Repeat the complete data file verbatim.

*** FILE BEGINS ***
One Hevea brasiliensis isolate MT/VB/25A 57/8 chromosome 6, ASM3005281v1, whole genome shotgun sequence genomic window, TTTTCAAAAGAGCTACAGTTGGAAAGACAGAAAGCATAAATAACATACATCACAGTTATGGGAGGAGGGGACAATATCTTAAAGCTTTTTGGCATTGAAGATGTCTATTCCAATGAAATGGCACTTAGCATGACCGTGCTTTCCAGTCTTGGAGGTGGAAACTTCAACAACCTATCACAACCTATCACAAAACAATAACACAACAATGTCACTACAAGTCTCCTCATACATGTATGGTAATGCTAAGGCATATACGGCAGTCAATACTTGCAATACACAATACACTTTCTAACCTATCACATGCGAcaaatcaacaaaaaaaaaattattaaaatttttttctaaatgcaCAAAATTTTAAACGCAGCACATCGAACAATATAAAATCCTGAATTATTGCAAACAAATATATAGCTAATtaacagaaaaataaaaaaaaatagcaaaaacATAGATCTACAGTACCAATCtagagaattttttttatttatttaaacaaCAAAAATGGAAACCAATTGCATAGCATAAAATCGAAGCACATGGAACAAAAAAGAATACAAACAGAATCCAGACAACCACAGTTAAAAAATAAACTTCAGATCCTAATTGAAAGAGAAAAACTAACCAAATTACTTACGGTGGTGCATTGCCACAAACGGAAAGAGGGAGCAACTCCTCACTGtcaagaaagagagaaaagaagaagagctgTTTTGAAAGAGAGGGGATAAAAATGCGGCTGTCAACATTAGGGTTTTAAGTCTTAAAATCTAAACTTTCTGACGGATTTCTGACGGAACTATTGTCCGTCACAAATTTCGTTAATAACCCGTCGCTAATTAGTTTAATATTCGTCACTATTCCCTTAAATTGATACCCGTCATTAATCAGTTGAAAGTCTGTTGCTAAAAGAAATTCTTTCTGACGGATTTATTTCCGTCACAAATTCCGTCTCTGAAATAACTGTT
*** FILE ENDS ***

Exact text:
One Hevea brasiliensis isolate MT/VB/25A 57/8 chromosome 6, ASM3005281v1, whole genome shotgun sequence genomic window, TTTTCAAAAGAGCTACAGTTGGAAAGACAGAAAGCATAAATAACATACATCACAGTTATGGGAGGAGGGGACAATATCTTAAAGCTTTTTGGCATTGAAGATGTCTATTCCAATGAAATGGCACTTAGCATGACCGTGCTTTCCAGTCTTGGAGGTGGAAACTTCAACAACCTATCACAACCTATCACAAAACAATAACACAACAATGTCACTACAAGTCTCCTCATACATGTATGGTAATGCTAAGGCATATACGGCAGTCAATACTTGCAATACACAATACACTTTCTAACCTATCACATGCGAcaaatcaacaaaaaaaaaattattaaaatttttttctaaatgcaCAAAATTTTAAACGCAGCACATCGAACAATATAAAATCCTGAATTATTGCAAACAAATATATAGCTAATtaacagaaaaataaaaaaaaatagcaaaaacATAGATCTACAGTACCAATCtagagaattttttttatttatttaaacaaCAAAAATGGAAACCAATTGCATAGCATAAAATCGAAGCACATGGAACAAAAAAGAATACAAACAGAATCCAGACAACCACAGTTAAAAAATAAACTTCAGATCCTAATTGAAAGAGAAAAACTAACCAAATTACTTACGGTGGTGCATTGCCACAAACGGAAAGAGGGAGCAACTCCTCACTGtcaagaaagagagaaaagaagaagagctgTTTTGAAAGAGAGGGGATAAAAATGCGGCTGTCAACATTAGGGTTTTAAGTCTTAAAATCTAAACTTTCTGACGGATTTCTGACGGAACTATTGTCCGTCACAAATTTCGTTAATAACCCGTCGCTAATTAGTTTAATATTCGTCACTATTCCCTTAAATTGATACCCGTCATTAATCAGTTGAAAGTCTGTTGCTAAAAGAAATTCTTTCTGACGGATTTATTTCCGTCACAAATTCCGTCTCTGAAATAACTGTT